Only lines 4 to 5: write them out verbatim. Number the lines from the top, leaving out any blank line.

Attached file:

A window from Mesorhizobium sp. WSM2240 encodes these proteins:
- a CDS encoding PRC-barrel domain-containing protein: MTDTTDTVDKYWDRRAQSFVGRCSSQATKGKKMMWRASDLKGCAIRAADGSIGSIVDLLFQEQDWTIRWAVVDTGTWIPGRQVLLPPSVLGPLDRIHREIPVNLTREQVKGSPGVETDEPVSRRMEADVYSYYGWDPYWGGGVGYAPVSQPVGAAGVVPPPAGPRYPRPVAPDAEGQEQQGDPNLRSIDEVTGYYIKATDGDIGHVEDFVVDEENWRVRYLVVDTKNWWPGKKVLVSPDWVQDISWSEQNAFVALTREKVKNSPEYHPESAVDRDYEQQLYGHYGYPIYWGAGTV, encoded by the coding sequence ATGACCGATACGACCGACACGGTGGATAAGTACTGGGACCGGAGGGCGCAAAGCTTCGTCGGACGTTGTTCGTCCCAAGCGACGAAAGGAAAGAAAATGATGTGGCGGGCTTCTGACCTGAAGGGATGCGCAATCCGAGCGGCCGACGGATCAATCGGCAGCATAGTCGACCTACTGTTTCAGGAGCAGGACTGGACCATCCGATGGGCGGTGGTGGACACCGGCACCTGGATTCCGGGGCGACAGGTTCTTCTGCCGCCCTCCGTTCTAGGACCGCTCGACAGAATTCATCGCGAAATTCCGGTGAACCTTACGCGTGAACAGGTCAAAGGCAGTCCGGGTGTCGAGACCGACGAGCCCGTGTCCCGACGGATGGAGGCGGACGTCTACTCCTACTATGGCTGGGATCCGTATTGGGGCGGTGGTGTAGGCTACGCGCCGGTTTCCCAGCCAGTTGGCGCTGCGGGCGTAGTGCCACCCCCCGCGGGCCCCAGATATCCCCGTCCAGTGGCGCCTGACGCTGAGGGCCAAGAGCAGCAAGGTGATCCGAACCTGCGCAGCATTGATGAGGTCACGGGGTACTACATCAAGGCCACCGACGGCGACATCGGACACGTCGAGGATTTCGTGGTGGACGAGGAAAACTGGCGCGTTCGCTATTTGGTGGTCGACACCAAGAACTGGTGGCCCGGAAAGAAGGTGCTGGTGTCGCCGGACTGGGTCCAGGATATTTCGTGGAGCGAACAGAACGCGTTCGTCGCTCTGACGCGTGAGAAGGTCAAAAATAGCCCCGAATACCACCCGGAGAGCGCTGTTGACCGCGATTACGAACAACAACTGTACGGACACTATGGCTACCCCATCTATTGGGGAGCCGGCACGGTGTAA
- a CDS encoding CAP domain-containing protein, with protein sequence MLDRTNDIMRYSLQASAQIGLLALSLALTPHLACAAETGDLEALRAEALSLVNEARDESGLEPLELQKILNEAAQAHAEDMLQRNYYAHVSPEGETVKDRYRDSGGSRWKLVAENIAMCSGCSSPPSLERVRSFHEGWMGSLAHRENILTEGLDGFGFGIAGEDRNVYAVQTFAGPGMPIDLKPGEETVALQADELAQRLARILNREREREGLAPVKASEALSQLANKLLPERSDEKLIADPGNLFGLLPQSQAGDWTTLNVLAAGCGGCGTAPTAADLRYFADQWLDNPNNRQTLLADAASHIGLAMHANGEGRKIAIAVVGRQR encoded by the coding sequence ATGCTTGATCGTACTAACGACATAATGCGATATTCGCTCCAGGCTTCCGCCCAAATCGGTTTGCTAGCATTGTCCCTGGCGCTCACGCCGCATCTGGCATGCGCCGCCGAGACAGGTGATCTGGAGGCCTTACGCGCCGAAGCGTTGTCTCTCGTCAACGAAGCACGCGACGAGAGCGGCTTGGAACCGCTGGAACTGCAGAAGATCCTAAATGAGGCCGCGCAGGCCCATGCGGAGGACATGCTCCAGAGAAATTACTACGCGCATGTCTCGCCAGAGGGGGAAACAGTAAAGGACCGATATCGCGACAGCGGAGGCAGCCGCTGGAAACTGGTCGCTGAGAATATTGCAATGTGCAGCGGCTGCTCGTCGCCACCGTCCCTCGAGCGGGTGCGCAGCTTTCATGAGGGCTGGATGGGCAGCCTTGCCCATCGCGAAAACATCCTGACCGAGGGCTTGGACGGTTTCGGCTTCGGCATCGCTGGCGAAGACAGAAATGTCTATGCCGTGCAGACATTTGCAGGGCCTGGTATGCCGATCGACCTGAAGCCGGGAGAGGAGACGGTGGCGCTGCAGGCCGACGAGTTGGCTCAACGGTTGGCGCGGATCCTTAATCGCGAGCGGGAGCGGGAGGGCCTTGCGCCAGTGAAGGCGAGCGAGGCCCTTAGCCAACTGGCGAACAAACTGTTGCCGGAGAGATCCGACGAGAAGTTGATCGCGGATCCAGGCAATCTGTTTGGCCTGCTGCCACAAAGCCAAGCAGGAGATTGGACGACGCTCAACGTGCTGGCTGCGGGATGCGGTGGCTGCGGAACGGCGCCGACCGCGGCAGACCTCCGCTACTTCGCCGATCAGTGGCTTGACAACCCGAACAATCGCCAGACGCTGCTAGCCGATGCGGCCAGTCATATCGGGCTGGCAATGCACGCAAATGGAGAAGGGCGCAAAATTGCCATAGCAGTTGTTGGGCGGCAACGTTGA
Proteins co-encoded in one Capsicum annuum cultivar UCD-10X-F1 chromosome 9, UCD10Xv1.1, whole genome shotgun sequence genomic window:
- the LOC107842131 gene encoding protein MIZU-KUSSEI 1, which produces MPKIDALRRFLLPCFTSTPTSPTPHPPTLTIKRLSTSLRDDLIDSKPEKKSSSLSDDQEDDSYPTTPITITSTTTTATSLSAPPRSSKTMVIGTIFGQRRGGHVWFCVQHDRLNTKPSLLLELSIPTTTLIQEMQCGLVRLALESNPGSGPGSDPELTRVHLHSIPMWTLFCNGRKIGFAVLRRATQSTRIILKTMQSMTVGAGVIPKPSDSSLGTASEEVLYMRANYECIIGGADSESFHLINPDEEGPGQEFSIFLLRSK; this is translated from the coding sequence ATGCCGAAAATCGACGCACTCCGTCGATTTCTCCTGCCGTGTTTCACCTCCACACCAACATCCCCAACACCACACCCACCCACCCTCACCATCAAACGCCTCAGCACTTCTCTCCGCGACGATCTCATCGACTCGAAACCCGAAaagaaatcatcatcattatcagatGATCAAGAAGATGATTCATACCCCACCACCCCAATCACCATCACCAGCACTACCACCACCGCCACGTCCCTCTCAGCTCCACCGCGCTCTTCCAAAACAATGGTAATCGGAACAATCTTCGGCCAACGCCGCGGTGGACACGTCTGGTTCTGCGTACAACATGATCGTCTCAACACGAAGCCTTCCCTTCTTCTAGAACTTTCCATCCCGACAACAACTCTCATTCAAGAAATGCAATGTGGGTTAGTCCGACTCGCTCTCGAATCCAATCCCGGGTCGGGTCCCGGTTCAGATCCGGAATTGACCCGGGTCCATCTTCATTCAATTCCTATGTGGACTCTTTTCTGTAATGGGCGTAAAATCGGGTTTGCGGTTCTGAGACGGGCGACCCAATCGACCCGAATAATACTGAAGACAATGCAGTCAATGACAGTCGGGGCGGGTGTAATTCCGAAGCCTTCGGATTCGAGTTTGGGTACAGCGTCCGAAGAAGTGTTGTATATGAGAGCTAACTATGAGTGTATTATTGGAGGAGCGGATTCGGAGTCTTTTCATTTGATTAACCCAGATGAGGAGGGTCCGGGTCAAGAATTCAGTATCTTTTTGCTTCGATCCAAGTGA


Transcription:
Proteins co-encoded in one Capsicum annuum cultivar UCD-10X-F1 chromosome 9, UCD10Xv1.1, whole genome shotgun sequence genomic window:
- the LOC107842131 gene encoding protein MIZU-KUSSEI 1, which produces MPKIDALRRFLLPCFTSTPTSPTPHPPTLTIKRLSTSLRDDLIDSKPEKKSSSLSDDQEDDSYPTTPITITSTTTTATSLSAPPRSSKTMVIGTIFGQRRGGHVWFCVQHDRLNTKPSLLLELSIPTTTLIQEMQCGLVRLALESNPGSGPGSDPELTRVHLHSIPMWTLFCNGRKIGFAVLRRATQSTRIILKTMQSMTVGAGVIPKPSDSSLGTASEEVLYMRANYECIIGGADSESFHLINPDEEGPGQEFSIFLLRSK; this is translated from the coding sequence ATGCCGAAAATCGACGCACTCCGTCGATTTCTCCTGCCGTGTTTCACCTCCACACCAACATCCCCAACACCACACCCACCCACCCTCACCATCAAACGCCTCAGCACTTCTCTCCGCGACGATCTCATCGACTCGAAACCCGAAaagaaatcatcatcattatcagatGATCAAGAAGATGATTCATACCCCACCACCCCAATCACCATCACCAGCACTACCACCACCGCCACGTCCCTCTCAGCTCCACCGCGCTCTTCCAAAACAATGGTAATCGGAACAATCTTCGGCCAACGCCGCGGTGGACACGTCTGGTTCTGCGTACAACATGATCGTCTCAACACGAAGCCTTCCCTTCTTCTAGAACTTTCCATCCCGACAACAACTCTCATTCAAGAAATGCAATGTGGGTTAGTCCGACTCGCTCTCGAATCCAATCCCGGGTCGGGTCCCGGTTCAGATCCGGAATTGACCCGGGTCCATCTTCATTCAATTCCTATGTGGACTCTTTTCTGTAATGGGCGTAAAATCGGGTTTGCGGTTCTGAGACGGGCGACCCAATCGACCCGAATAATACTGAAGACAATGCAGTCAATGACAGTCGGGGCGGGTGTAATTCCGAAGCCTTCGGATTCGAGTTTGGGTACAGCGTCCGAAGAAGTGTTGTATATGAGAGCTAACTATGAGTGTATTATTGGAGGAGCGGATTCGGAGTCTTTTCATTTGATTAACCCAGATGAGGAGGGTCCGGGTCAAGAATTCAGTATCTTTTTGCTTCGATCCAAGTGA